“Mom,” I hiss as I reach the top of the stairs, “can you turn the music off?” She doesn’t answer. I realize from the muffled noises that she must have put the phone down to gather her stuff for the party. So much for protecting me. I guess I’m on my own. Pressing my back against the wall, I slide toward the bathroom. When I reach it, I take a deep breath and swing my head around until I’m facing the door. It’s closed! I hear Mom’s voice calling my name so I bring the phone back to my ear. “I’m here.”

  “So? Was it the bathroom door?”

  “I don’t know,” I say, inching away. “It’s closed.”

  “Well, open it!”

  I’m about to argue about the preciousness of life, and how there’s so much I haven’t experienced, but then I decide to just suck it up and act my age. Before I can change my mind, I reach for the knob and swing the door open. And what do you know, a stiff breeze from an open window greets me. A huge wave of relief washes over me and I lean against the counter.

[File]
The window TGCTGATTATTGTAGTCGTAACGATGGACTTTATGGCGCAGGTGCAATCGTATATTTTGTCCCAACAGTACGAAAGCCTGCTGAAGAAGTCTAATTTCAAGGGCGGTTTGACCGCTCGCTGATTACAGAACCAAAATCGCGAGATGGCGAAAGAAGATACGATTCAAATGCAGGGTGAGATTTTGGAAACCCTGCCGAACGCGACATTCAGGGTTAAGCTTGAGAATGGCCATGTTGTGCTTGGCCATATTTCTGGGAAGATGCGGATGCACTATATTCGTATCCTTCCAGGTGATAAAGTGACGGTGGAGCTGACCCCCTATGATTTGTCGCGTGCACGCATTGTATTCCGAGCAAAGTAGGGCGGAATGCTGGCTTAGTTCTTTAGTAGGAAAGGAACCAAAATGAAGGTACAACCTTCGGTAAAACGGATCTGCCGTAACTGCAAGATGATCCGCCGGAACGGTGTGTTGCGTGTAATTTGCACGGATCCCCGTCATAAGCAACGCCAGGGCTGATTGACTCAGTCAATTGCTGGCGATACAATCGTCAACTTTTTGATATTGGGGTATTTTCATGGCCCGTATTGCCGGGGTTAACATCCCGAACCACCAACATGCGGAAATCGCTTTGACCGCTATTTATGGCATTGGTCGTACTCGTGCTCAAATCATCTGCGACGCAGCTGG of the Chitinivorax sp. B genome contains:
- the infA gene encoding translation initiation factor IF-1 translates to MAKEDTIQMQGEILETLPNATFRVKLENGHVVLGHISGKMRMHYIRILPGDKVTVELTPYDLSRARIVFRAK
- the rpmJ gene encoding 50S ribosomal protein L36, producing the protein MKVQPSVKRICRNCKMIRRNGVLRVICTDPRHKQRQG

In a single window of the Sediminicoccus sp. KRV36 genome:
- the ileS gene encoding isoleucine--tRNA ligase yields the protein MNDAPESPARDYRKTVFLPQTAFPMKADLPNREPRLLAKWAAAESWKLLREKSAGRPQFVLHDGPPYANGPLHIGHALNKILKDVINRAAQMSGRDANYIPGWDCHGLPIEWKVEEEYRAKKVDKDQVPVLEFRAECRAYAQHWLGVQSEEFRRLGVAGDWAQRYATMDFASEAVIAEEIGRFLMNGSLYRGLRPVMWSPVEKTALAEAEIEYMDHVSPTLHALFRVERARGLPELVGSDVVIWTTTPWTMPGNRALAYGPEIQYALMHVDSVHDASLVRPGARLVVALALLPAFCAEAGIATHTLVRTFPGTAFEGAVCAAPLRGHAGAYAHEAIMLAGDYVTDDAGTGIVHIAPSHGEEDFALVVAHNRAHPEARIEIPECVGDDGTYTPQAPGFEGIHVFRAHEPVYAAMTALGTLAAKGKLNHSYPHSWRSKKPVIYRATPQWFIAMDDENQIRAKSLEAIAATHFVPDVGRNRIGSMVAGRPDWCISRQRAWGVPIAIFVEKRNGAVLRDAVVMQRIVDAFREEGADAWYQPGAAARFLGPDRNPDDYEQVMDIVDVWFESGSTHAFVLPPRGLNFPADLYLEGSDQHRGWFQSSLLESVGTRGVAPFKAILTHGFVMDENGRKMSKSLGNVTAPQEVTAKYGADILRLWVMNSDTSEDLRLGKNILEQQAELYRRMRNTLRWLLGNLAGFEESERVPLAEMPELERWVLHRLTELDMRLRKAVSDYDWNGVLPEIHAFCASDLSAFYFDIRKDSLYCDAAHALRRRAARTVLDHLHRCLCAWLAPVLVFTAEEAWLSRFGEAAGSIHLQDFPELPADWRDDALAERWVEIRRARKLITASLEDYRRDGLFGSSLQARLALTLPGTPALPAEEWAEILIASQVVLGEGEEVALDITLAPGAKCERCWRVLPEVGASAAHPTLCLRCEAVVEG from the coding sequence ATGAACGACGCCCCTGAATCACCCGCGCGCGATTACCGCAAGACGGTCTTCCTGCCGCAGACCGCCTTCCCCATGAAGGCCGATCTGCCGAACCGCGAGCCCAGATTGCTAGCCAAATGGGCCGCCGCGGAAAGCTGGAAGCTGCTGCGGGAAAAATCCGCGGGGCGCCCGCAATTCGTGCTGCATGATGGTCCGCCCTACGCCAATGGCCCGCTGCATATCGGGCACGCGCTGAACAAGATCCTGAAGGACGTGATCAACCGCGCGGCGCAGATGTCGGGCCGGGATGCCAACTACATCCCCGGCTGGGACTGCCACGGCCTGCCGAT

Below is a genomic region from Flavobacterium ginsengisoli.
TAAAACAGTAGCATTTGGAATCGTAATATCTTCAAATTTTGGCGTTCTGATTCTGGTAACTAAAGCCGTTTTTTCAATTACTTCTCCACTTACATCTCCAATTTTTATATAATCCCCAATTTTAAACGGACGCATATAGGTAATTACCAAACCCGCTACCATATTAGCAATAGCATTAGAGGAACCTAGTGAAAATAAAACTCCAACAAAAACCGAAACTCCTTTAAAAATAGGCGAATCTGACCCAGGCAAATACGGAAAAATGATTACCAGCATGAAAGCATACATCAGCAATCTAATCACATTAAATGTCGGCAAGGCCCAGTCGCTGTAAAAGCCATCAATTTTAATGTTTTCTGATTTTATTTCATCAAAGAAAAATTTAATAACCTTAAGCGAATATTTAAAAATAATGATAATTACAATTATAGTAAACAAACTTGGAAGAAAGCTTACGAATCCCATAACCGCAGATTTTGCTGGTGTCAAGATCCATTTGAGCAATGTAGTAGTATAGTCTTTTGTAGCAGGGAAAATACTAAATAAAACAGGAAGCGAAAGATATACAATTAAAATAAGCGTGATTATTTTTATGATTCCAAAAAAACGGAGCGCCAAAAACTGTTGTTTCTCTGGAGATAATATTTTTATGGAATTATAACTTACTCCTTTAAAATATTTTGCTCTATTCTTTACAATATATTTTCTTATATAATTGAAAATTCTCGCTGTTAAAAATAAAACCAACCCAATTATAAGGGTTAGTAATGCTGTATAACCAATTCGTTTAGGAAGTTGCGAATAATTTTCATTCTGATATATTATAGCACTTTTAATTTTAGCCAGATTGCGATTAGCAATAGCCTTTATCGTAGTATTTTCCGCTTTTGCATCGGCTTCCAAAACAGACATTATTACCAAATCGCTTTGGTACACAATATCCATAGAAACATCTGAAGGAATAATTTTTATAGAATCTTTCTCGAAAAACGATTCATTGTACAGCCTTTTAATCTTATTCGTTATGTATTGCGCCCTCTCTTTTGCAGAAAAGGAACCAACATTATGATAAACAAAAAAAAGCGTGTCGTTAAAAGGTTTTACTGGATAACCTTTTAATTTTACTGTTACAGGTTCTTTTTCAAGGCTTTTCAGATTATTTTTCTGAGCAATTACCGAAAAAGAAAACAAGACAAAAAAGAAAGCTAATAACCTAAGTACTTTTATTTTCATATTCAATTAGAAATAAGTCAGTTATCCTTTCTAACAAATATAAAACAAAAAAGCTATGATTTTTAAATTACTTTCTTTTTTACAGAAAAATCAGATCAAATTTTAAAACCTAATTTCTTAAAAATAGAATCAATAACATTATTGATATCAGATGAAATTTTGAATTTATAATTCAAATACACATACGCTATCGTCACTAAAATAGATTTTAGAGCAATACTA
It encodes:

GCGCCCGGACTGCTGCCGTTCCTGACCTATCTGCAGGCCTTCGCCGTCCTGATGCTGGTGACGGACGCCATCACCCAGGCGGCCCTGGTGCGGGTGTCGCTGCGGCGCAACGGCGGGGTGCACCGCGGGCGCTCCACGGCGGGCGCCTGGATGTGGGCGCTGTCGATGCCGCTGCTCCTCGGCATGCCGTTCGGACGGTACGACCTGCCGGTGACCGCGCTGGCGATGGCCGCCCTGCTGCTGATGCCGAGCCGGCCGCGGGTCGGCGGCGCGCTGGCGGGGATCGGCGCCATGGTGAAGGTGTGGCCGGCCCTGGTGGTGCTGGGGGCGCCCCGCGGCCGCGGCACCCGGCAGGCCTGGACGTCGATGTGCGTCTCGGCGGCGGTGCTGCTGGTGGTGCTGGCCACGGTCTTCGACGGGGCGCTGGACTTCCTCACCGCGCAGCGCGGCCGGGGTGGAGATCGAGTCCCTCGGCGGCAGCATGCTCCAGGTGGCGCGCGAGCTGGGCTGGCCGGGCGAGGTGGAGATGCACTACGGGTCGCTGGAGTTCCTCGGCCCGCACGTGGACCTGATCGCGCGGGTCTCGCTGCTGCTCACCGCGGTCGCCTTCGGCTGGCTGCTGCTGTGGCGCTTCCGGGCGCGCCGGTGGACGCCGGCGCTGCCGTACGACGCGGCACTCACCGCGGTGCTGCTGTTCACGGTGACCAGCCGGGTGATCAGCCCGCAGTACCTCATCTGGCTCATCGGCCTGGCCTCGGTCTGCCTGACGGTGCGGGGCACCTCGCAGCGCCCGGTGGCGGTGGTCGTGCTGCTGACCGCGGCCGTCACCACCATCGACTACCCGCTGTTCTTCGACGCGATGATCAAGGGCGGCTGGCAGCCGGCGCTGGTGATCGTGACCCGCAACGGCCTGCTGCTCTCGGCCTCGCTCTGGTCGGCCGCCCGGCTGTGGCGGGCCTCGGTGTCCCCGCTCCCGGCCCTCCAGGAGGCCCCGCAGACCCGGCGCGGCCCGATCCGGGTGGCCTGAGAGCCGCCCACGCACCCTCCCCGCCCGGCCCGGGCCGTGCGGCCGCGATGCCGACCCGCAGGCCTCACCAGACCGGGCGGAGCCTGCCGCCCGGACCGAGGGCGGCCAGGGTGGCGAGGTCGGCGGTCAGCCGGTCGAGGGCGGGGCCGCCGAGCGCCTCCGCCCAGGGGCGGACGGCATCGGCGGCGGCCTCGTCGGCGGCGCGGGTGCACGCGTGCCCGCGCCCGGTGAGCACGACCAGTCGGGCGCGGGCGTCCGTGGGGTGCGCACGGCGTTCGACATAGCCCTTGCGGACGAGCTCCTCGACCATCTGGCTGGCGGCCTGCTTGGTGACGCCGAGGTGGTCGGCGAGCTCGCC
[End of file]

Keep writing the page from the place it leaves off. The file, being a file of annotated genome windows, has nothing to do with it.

“All clear,” I report.

  “Good. You’ll be all right?”

  “I’ll be fine.”

  “See you in a few hours.”

  “Thanks.” We hang up, and I quickly make my way back to the family room where The Simpsons awaits. I take a big swig of the soda and am about to settle back in the chair when … squeak, creak, groan. It can’t be the bathroom door again, since it’s closed. I huddle in the chair, hug my knees, and hit the redial button. After about ten endless rings, Mom picks up. “I’m at the party, Rory, what is it?”

  Now that she’s on the phone, I sort of regret calling. I have to think fast. “We never, um, you know, just talk anymore.”

  No response.

  I forge ahead, ignoring the sound of musical chairs in the background. “So, um, tell me about your, uh, life and stuff.” I squirm as I await her reply.


  “Yes?” I ask meekly.

  “Do you need me to come home?”

  “No!” That came out sounding much more convincing than I’d expected. But if she came home now, I’d never live it down. She probably wouldn’t let me babysit, either, if I can’t even stay home alone in my own house in the middle of the day.

  “Are you sure?” she asks.

  “I’m sure. Really, I was just kidding. Have fun at the party.” I hang up before I can dig myself in deeper, and pull my cell out of the pocket of my sweats. When I turn it on, the screen flashes 14 MISSED CALLS. If I hadn’t turned it off, I’d have been up all night convincing people I don’t sell pizza! I type a text to Annabelle, trying to remember all the texting shortcuts she went over with me.